An overwhelming sense of quiet would certainly not be a problem near the hut. Scattered about the rugged landscape, particularly to the west of the lake, was a rookery of hundreds of Adélie penguins. They moved to and fro constantly, squawking at each other and at the skuas, their natural enemies. They took no notice of the time or of whether their newly arrived neighbours from the north were trying to sleep. And worse than the noise was the overpowering stench.
Not that any of this seemed to bother the men at the moment. Despite the ship’s departure just hours before, only a few remained awake after a day of humping five tons of coal to the shore. A pair stood just outside the strange apparition that was their new home, with voluminous overclothes, bizarre headwear set atop faces that had not been shaved in days, and a pipe in the mouth of each. The hut was habitable, but there was a huge amount of work still to do, both inside and out. And this on the heels of what had surely been one of the most uncomfortable fortnights and some of the hardest labour that any free men had ever experienced.
It had taken weeks of seemingly endless toil to haul all of their materials off the ship, sometimes slogging for more than eighteen consecutive hours. They had been fortunate at the beginning, when they had been able to dock next to ice thick enough to pull sledges across. But then, as the natural wharf broke up, the ship had retreated to a safe distance. They were compelled to launch boats and pull heavily at the oars for more than half a mile across the ice-dotted sound before reaching a wide belt of dense, floating ice. Thence followed the nightmare of trying to navigate through the ice floes: turning their oars into poles and nudging the craft forward, simultaneously trying to keep the heavy ice from crushing them. Once the shore was reached, the stores were either hauled up by a jerry-built derrick or, more frequently, by sheer grit, determination and human muscle. The result was total exhaustion: one night Douglas Mawson fell asleep on the ship, his long legs on top of an engine, the piston moving them with its rhythmic up-and-down stroke, but he was too tired to do anything but dream about the curious motion. The same night, Leo Cotton dropped off to sleep while ascending an iron ladder, nearly falling before he was shaken awake.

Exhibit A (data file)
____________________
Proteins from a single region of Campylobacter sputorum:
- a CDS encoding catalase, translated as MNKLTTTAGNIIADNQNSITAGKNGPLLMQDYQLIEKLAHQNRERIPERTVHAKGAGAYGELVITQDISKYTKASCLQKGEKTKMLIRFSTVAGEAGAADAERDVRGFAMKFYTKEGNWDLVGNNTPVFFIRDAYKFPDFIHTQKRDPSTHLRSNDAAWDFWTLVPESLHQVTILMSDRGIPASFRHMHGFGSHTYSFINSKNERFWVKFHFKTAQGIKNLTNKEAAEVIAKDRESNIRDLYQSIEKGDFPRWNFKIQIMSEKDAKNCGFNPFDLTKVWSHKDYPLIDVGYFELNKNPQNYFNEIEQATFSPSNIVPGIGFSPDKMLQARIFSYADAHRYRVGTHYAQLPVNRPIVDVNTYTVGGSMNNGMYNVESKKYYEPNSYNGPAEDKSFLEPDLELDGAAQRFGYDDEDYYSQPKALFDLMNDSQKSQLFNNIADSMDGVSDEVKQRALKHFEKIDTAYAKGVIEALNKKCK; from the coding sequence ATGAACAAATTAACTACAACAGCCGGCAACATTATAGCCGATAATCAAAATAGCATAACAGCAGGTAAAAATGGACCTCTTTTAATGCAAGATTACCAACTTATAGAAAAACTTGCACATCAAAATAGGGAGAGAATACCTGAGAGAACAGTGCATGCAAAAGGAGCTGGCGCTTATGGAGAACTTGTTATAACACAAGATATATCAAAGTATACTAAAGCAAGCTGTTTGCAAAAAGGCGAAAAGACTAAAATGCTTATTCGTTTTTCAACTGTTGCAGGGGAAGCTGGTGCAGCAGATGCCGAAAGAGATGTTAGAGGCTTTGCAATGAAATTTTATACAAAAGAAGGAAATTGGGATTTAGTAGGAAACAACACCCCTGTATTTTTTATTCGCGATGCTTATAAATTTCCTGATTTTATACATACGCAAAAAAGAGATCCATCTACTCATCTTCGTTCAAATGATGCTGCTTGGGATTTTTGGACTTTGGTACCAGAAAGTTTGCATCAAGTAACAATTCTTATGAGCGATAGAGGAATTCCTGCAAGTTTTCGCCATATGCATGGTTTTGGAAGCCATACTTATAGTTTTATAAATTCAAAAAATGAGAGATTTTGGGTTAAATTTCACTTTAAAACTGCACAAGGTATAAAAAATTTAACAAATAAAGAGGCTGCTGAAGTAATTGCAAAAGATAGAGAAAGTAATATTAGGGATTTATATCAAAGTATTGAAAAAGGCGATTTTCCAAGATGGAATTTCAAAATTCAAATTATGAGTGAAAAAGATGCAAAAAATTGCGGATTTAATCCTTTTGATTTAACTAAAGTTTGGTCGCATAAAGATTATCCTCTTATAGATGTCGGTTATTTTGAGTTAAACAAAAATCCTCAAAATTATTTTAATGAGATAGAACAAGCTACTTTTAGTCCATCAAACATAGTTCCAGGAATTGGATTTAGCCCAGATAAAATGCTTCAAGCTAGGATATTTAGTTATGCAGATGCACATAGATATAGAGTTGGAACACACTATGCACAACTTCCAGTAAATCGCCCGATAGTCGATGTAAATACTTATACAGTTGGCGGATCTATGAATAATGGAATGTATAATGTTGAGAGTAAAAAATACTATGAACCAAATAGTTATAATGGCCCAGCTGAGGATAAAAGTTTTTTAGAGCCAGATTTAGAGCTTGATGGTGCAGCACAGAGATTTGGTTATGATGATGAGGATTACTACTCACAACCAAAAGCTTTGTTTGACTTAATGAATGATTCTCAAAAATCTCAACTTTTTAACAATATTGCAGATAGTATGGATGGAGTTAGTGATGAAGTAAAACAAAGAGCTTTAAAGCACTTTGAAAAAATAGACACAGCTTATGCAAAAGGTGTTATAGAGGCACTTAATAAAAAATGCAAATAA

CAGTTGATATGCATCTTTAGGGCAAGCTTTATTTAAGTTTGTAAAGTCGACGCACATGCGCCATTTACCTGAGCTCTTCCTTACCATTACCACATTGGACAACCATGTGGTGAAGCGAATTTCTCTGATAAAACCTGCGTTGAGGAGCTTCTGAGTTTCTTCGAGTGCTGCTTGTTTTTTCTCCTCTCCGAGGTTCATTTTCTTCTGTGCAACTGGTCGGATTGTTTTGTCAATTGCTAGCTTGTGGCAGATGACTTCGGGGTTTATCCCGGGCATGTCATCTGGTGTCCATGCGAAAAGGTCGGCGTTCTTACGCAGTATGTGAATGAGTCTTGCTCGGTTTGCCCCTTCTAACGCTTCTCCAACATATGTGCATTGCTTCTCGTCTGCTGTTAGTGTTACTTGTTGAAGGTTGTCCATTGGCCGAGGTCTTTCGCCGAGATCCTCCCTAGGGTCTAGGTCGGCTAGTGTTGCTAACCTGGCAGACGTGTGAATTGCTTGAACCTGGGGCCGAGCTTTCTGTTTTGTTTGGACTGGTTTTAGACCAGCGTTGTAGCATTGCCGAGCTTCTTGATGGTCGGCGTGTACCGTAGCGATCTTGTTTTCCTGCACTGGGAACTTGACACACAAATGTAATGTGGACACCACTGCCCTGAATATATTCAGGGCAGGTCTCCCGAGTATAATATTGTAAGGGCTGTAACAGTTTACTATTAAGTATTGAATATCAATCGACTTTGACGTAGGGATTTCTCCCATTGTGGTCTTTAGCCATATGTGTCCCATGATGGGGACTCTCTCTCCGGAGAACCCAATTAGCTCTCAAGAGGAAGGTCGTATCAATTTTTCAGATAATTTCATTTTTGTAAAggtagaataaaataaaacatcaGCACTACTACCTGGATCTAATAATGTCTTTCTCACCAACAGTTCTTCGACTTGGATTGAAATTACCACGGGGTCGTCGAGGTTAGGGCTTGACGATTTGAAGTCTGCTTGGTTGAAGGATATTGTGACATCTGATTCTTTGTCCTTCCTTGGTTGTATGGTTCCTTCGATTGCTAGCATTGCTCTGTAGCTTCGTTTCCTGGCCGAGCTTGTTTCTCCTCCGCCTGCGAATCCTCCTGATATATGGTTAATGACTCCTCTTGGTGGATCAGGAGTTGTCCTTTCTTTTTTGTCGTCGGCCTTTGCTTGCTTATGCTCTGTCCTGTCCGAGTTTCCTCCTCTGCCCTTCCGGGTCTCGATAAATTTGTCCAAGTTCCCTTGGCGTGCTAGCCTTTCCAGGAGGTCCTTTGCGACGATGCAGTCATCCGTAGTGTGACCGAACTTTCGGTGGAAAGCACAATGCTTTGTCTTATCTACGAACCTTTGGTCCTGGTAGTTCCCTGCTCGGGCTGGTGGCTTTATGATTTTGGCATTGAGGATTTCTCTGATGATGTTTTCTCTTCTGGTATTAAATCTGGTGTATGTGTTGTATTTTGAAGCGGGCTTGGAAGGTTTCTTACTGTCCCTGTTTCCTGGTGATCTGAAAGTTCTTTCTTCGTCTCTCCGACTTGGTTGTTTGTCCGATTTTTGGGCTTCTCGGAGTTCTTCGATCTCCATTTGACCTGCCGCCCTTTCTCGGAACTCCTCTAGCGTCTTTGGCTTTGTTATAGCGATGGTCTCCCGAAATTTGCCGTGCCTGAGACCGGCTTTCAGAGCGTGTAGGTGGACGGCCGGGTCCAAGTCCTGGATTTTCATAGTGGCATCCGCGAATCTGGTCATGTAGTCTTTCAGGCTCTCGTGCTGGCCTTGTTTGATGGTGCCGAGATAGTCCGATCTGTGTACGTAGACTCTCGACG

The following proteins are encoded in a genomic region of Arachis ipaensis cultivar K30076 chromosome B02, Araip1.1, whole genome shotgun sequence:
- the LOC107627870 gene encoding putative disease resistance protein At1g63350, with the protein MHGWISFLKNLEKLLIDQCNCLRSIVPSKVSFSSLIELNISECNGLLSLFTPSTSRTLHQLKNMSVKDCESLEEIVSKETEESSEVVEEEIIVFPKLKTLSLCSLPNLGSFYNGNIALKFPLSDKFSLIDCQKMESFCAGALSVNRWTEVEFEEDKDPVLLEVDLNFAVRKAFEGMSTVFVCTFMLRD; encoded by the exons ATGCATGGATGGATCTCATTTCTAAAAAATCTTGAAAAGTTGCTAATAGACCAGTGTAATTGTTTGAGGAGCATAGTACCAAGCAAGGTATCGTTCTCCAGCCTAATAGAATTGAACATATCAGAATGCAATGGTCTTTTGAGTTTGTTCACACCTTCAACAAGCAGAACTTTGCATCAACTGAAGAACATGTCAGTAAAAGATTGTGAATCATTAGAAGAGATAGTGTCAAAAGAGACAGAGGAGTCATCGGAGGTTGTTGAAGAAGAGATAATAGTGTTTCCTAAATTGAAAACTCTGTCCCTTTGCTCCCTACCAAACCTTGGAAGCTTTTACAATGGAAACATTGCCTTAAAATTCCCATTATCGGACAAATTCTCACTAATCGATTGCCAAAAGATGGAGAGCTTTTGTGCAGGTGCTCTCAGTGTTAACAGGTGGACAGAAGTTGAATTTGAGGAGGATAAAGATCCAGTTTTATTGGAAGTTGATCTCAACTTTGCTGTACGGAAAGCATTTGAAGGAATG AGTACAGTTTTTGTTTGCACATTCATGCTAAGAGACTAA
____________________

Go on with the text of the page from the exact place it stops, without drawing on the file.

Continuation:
Then, four days before, with the suddenness so characteristic of the Antarctic, a tempest of Shakespearean proportion had crashed into their small world. The ship had disappeared, blown clear out of the sound by gusts approaching a hundred miles an hour, leaving the men ashore uncertain as to what had happened to her. Those aboard, meanwhile, had no time to consider their stranded comrades – the temperature dropped to –16°F, and for three days the gale raged, frozen seas pounding the small vessel. The rudder-well became choked with ice, the top ropes froze into solid bars, and the deck became covered with more than a foot of freezing, sludgy water. Holes had to be broken into the bulwarks to allow the deluge to drain away.
When the storm finally blew out and Nimrod was able to return to Cape Royds, those coming ashore found the hut battered, shaken, and providing little warmth, but still standing. A second, temporary structure, constructed of bales of fodder and wooden planks and used as a cookhouse, had been blown down, killing one of the dogs. The stores – kept in containers weighing fifty to sixty pounds each – had been hurled around like paper balls, and were covered by several feet of ice, formed when the water from the sound was flung in sheets for a quarter of a mile inland.
A final day was spent unloading coal, increasing the amount on shore to eighteen tons, enough to get them through the winter – just. Against all odds – including weather, atrocious landing conditions, and human limitations – they had brought 180 tons of equipment ashore. It was an incredible amount, but, now the ship was gone, it looked as if there was almost nothing there. It certainly did not appear to be enough to keep fifteen men alive for a year.
As he left the rise and plodded down through the concrete-hard mixture of ice and scoria towards the hut, Raymond Priestley wondered what lay ahead. It was not unnatural to realise, now that their contact with the outside world had been cut, that what had seemed a great adventure was suddenly a frighteningly dangerous operation. After all, a dozen of them had never even been to the Antarctic before. It was only Wild and Ernest Joyce who had. And, of course, The Boss: the entire plan was his. There was going to be camaraderie, science, and geo- graphical exploration. Personally, Priestley was most interested in the science, but he knew The Boss was planning on going home to fame and fortune. In the next year, he would bag the South Pole for the British Empire. Then everybody would know the name Ernest Shackleton.